Study: Labour market experience, gender diversity and the success of women-owned enterprises
A new study published by Statistics Canada examines the role of previous labour market experience in the relative success of women-owned enterprises. The study, titled, "Labour Market Experience, Gender Diversity and the Success of Women-owned Enterprises," builds on the observation that majority women-owned enterprises often perform less well than majority men-owned enterprises in terms of revenue and employment size.
Information about the reasons for this difference in performance is relevant to the design and implementation of initiatives to promote women's entrepreneurship and support women-owned businesses. Existing studies have provided various explanations for the difference by showing that relative to their male counterparts, women entrepreneurs have lower access to capital, weaker representation in key networks, and lower levels of education and training. The current study adds to the existing literature by using the Canadian Employer-Employee Database to examine gender differences in the labour market experiences of business owners prior to business ownership.
Nearly one-third (31.9%) of women-owned enterprises generate less than $30,000 of annual revenue and 6.8% generate more than $500,000. In contrast, 29.9% of men-owned enterprises generate less than $30,000, while 10.3% are in the greater-than-$500,000 category.
To explain these gaps, the study examines differences in the labour market history of enterprise owners by gender. Prior to becoming the owner of an incorporated enterprise, men are more likely than women to be the owner of an unincorporated business, more likely to have experience in the same industry as the business owned, and more likely to have worked in the same firms as their co-owners.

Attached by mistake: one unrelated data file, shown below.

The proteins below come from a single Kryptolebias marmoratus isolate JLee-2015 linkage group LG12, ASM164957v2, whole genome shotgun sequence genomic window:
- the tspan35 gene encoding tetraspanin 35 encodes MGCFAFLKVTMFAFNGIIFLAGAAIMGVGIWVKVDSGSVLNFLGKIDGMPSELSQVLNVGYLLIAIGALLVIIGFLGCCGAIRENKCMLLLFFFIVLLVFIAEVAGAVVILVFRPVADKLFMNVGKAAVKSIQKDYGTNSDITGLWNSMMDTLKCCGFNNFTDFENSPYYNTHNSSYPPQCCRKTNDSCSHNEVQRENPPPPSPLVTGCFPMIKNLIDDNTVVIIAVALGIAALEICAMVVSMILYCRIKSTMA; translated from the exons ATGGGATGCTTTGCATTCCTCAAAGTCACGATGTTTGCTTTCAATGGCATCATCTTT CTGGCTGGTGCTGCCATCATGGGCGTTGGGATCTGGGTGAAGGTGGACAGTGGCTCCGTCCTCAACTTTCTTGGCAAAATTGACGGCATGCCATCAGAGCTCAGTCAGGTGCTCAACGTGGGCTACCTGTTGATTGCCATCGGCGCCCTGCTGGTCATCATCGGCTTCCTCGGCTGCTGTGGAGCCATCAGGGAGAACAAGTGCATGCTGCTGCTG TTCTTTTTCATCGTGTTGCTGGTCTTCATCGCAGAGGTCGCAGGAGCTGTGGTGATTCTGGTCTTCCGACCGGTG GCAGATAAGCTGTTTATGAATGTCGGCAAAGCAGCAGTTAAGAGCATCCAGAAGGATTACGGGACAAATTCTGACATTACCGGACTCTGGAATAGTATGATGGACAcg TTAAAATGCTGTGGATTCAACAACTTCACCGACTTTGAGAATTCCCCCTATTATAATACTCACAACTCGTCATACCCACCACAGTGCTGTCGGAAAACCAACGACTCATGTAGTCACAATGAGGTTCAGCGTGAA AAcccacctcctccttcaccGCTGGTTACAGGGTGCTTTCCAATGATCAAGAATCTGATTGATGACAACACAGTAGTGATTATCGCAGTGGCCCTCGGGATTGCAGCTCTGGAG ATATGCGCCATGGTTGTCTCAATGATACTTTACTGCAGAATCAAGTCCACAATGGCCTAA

The analysis finds that these factors are strongly and significantly correlated with performance across all ownership types. This suggests that women-owned businesses may have lower initial performance because these factors are less likely to be present, but further research is needed to identify a causal relationship.
The study also examines the entrance of owners into existing firms, showing than an increase in gender diversity is associated with an increase in economic performance. In other words, the entrance of a woman into a majority men-owned enterprise or the entrance of a man into a majority women-owned enterprise is associated with an increase in revenue and the number of employees.
Describing gender differences among new business owners and informing programs aimed at improving the performance of women-owned enterprises is relevant in the context of post-COVID-19 economic recovery. Indeed, the pandemic is likely to affect women and their enterprises more severely since they are prevalent in the service sector.
Note to readers
The COVID-19 pandemic has changed the way we live and work. At the onset of physical distancing measures in mid-March, Statistics Canada remained committed to producing essential data, such as employment numbers, to help Canadians better understand the new reality.
The agency also focused its energies on releasing information and innovative statistical tools to support our partners and Canadians in their efforts to address and mitigate the health, social and economic impacts of the pandemic on Canadians and businesses.
While Statistics Canada continues to provide high quality statistics to inform Canadians' response to COVID-19, it will further expand its publishing activities to include in-depth analysis of the country's economy and society prior to the pandemic. This will help Canadians better understand how their world has changed, and will provide them with the context they need to effectively deal with the repercussions of COVID-19 and to plan ahead.
The research paper "Labour Market Experience, Gender Diversity and the Success of Women-owned Enterprises," part of the Analytical Studies Branch Research Paper Series (11F0019M), is now available.
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To enquire about the concepts, methods or data quality of this release, contact Douwere Grekou, firstname.lastname@example.org), Economic Analysis Division.